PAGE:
The European Commission has launched a debate on options for structural reform of the EU emissions trading system (EU ETS) to address the growing surplus of emission allowances that is building up, largely as a result of the economic crisis.
The cap on emissions in phase two of the EU ETS (2008-2012) was some 6.5% lower than for phase one (2005-2007) and was considered ambitious when it was set. However the economic crisis has radically altered the picture and since 2009 the EU ETS has experienced a growing surplus of allowances and international credits compared to emissions which has significantly weakened the carbon price signal.
At the start of phase three the surplus stood at almost two billion allowances, double its level in early 2012. This increase was due to several factors: record use of international credits, auctioning of phase 2 allowances and remaining allowances in the new entrant reserve, early auctioning of phase 3 allowances, and sales of phase 3 allowances to generate funds for the NER300 programme.
While the rapid build-up is expected to end from 2014, it is not anticipated that the overall surplus will decline significantly during phase three. Potentially there will be a structural surplus in most of phase three of around 2 billion allowances. This risks undermining the orderly function of the carbon market. Moreover, if these imbalances are not addressed they will profoundly affect the ability of the EU ETS to meet more demanding emission reduction targets in future phases in a cost-effective manner.
The Commission therefore proposes action on two fronts.
As a short-term measure, the Commission has taken the initiative to postpone the auctioning of 900 million allowances from the years 2013-2015 until 2019-2020, when it is expected that demand will have picked up. This ‘back-loading’ of auctions would be done by amending the EU ETS Auctioning Regulation.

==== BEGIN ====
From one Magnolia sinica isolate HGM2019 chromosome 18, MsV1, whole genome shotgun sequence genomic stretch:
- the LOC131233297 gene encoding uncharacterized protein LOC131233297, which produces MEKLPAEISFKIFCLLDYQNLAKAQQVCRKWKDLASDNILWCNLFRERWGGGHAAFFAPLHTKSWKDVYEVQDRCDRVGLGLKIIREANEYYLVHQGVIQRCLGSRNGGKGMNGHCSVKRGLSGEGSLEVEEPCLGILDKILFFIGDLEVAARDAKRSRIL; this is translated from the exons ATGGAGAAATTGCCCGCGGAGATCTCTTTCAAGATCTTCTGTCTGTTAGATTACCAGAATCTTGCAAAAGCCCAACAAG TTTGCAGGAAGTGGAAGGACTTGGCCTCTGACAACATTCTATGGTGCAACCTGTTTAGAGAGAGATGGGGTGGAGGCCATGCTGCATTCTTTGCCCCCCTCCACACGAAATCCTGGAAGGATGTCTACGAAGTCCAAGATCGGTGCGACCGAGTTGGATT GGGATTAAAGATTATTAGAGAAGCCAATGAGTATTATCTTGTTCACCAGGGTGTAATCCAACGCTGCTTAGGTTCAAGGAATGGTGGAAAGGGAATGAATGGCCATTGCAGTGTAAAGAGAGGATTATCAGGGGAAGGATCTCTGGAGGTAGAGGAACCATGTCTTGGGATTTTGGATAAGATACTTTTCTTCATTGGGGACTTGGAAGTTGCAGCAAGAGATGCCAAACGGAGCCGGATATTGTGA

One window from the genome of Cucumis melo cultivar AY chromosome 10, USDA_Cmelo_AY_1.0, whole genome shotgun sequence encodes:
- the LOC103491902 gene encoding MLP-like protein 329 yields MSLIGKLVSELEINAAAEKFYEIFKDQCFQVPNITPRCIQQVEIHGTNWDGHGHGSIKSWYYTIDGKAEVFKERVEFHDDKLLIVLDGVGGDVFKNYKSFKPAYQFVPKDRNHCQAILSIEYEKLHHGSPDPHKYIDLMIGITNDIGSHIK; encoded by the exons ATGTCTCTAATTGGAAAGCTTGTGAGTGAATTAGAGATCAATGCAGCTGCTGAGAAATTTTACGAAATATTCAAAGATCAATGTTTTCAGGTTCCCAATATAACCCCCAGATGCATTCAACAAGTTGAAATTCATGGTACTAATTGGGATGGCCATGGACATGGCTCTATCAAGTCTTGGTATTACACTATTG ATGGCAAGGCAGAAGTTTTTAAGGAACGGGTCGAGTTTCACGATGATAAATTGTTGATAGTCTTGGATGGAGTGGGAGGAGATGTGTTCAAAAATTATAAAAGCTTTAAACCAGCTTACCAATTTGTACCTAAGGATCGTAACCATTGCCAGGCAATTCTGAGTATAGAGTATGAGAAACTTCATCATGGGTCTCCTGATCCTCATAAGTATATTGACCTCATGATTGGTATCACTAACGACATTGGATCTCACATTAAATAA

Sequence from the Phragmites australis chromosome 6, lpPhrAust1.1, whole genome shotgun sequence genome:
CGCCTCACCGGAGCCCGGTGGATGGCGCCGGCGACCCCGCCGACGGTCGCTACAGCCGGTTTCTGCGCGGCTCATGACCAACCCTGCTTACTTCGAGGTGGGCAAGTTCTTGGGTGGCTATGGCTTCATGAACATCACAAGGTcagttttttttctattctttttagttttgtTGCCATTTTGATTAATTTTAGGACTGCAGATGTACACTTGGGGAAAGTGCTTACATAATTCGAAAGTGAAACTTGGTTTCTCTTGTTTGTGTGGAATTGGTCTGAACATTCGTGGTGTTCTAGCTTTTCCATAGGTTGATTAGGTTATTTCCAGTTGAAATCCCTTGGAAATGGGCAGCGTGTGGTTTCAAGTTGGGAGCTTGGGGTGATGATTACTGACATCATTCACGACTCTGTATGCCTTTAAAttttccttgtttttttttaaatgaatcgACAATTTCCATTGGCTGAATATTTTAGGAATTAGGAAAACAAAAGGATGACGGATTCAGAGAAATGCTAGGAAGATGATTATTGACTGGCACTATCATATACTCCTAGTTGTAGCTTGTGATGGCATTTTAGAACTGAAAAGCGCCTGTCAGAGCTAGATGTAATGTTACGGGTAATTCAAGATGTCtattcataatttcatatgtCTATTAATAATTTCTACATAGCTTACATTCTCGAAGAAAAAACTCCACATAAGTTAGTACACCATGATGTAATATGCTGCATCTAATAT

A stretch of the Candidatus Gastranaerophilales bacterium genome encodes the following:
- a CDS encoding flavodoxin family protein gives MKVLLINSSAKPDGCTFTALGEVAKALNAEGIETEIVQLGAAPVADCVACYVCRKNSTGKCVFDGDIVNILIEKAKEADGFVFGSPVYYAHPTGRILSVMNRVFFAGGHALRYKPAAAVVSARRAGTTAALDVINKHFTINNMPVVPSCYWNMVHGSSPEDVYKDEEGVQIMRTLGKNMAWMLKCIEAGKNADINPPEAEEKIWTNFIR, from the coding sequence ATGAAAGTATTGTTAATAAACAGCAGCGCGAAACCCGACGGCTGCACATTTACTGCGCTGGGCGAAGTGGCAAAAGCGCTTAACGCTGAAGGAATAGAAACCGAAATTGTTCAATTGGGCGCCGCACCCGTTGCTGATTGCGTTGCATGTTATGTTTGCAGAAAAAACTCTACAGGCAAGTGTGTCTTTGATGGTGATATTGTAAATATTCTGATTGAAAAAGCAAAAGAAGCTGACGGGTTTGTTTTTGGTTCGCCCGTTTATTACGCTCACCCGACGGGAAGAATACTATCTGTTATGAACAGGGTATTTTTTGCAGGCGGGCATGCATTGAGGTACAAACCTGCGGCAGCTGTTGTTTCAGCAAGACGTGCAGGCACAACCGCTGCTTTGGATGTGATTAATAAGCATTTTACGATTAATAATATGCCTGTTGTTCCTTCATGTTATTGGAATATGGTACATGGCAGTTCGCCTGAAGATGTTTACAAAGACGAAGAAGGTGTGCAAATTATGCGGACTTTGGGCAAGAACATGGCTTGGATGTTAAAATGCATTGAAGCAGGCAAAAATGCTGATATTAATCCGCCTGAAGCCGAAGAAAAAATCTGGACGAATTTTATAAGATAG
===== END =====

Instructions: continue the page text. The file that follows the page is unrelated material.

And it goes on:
Back-loading does not reduce the overall number of allowances to be auctioned during phase three, only the distribution of auctions over the period. The proportionate impact assessment demonstrates that back-loading can rebalance supply and demand in the transition to phase three and reduce price volatility without any significant impacts on competitiveness. It can also strengthen government revenues early in phase three.
The amendment can be adopted by the Commission after approval by the EU Climate Change Committee and scrutiny by the European Parliament and Council. Before this can be done, however, the European Parliament and Council need to approve a proposed amendment to the ETS Directive which clarifies that the timing of auctions may be changed to ensure the orderly functioning of the carbon market.
A sustainable solution to the growing imbalance between supply and demand requires structural changes to the EU ETS. In its first report on the state of the European carbon market , published in November 2012, the Commission identified six options, any of which could potentially correct the surplus.
The six options are:
With the report the Commission has launched an active debate on lasting solutions to the surplus.
A formal stakeholder consultation ran from December 2012 until the end of February 2013; see all contributions. The Commission has also organised two consultation meetings, a first one in March and a second one in April 2013, which each focus on three of the options identified. The second consultation meeting also looked at possible additional options supported by several stakeholders in the online consultation.
Any Commission proposal put forward in the light of the debate and consultation would have to go through the normal legislative process and undergo a full assessment of its impacts.